Just four years ago, the idea of middle school students spending a week of their precious summer vacation attending "nursing camp" seemed pretty far-fetched to some.
Those skeptics have subsided.
Nursing camps have spread across Virginia, enrolling more than 400 children this year. And this summer, a new, more advanced breed of camp is being offered.
The veteran Inova Health System campers will try their hands next month at Level II, where they will further develop the skills they gleaned last year.
Instead of just practicing CPR, they'll earn certification. Instead of just visiting the labor and delivery rooms, they'll watch the examination of a high-risk pregnancy.
The national nursing shortage is serious business to health care officials, who project that the demand for nurses will climb 40 percent by 2020, while the supply of registered nurses is expected to grow 6 percent.
All the more reason for hospital officials to push hard to create interest in the field.
Inova helped pioneer nursing camps in Northern Virginia, and other hospitals have joined the effort, attempting to woo would-be nurses and others potentially interested in the health care field before they choose other careers.
This year, Virginia Hospital Center-Arlington began a nursing camp, and Loudoun Hospital Center and Potomac Hospital in Prince William County expanded their camps to include a second level with more advanced curriculum.
Warren Memorial Hospital in Front Royal is so excited about its program that it is considering offering a Level III next summer.
"It's building the future nursing base and the base of other areas in the hospital," said Barbara Brown, vice president of the Virginia Hospital and Healthcare Association, which in the past two years has provided $60,000 in grants to fund nursing camps across the state.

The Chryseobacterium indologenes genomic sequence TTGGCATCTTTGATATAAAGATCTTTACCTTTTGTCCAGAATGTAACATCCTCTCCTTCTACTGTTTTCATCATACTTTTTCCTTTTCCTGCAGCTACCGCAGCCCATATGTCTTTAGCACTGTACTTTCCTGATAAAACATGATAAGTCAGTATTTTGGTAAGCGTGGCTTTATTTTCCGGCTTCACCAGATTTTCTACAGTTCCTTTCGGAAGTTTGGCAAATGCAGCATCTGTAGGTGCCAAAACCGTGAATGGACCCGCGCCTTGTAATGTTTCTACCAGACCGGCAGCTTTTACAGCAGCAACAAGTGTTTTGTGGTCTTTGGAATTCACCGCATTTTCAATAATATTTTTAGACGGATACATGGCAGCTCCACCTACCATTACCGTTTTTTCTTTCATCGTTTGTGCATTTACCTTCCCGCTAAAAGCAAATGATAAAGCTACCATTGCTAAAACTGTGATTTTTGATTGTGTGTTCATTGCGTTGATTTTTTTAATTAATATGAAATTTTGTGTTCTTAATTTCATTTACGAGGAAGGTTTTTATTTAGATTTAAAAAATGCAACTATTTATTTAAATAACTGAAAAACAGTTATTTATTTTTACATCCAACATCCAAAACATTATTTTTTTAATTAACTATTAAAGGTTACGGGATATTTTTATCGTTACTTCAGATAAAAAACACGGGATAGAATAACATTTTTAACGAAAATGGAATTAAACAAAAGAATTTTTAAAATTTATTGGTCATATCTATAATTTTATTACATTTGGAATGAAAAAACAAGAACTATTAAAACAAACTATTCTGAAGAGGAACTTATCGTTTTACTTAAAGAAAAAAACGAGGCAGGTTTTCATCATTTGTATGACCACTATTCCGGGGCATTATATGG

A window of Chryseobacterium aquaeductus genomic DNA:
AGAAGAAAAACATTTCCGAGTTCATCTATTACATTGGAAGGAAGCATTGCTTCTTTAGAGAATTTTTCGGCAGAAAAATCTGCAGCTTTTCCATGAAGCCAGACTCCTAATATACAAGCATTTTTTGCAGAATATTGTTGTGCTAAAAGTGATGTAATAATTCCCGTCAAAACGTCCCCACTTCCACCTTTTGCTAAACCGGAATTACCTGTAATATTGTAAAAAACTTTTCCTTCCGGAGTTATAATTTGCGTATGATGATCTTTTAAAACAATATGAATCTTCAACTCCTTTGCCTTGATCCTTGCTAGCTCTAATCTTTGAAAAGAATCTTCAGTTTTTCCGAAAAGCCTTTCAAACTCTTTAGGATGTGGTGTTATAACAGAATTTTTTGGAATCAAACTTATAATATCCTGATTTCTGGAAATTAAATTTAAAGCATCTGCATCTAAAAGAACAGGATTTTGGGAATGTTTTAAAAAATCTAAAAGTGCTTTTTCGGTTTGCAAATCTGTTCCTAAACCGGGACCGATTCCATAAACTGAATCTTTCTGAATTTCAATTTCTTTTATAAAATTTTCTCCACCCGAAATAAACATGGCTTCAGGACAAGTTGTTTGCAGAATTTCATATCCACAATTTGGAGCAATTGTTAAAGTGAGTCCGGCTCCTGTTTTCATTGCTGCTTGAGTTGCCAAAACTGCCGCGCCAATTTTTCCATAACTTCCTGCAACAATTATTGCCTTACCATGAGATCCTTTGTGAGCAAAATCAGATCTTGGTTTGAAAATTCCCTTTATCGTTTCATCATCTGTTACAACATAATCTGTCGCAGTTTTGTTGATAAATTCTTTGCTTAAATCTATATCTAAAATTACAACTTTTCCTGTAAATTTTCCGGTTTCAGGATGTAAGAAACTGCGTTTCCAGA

She said an expanded curriculum was the logical progression given the interest. Many of the camps have waiting lists. "At the end of the week, students wanted to come back," Brown said. "They'd say, 'We'll even do the same things.' Not only did they think it was fun, but they learned a lot."
This summer, Inova ran five Level I camps and one session for Level II campers, most of whom are high school underclassmen.
The 10 youths enrolled in Level II will find the programming expanded considerably from their experience last year. Students can shadow a nurse in their choice of specialty; be exposed to "disaster situation" nursing; and learn the role of a sexual assault nurse examiner, who will explain collection of emergency room evidence in homicide and rape cases.
Last year, campers went to George Mason University, where they learned to take vital signs and practiced wound care. This summer, they'll go back to the university to explore critical thinking techniques and diagnosis.
They'll also visit Northern Virginia Community College's medical and dental clinics and practice their new skills using the simulator, a male manikin that lets would-be nurses know whether they're providing the right -- or the wrong -- care.
"He can die," said Hillary Bedko, a camp director and Fairfax County teacher who has helped write the camp curriculum.
"But we can plug him back in," quipped Ashley El-Zein, a nursing research analyst for Inova and one of the camp's directors.
So what's the result of this close-up view of the health care profession?
"We've seen kids change their minds from 'I want to be a doctor' to 'Hey, nursing is pretty cool,' " Bedko said. "We've seen changes in their perceptions."
In a profession struggling for recruits, that is precisely the point.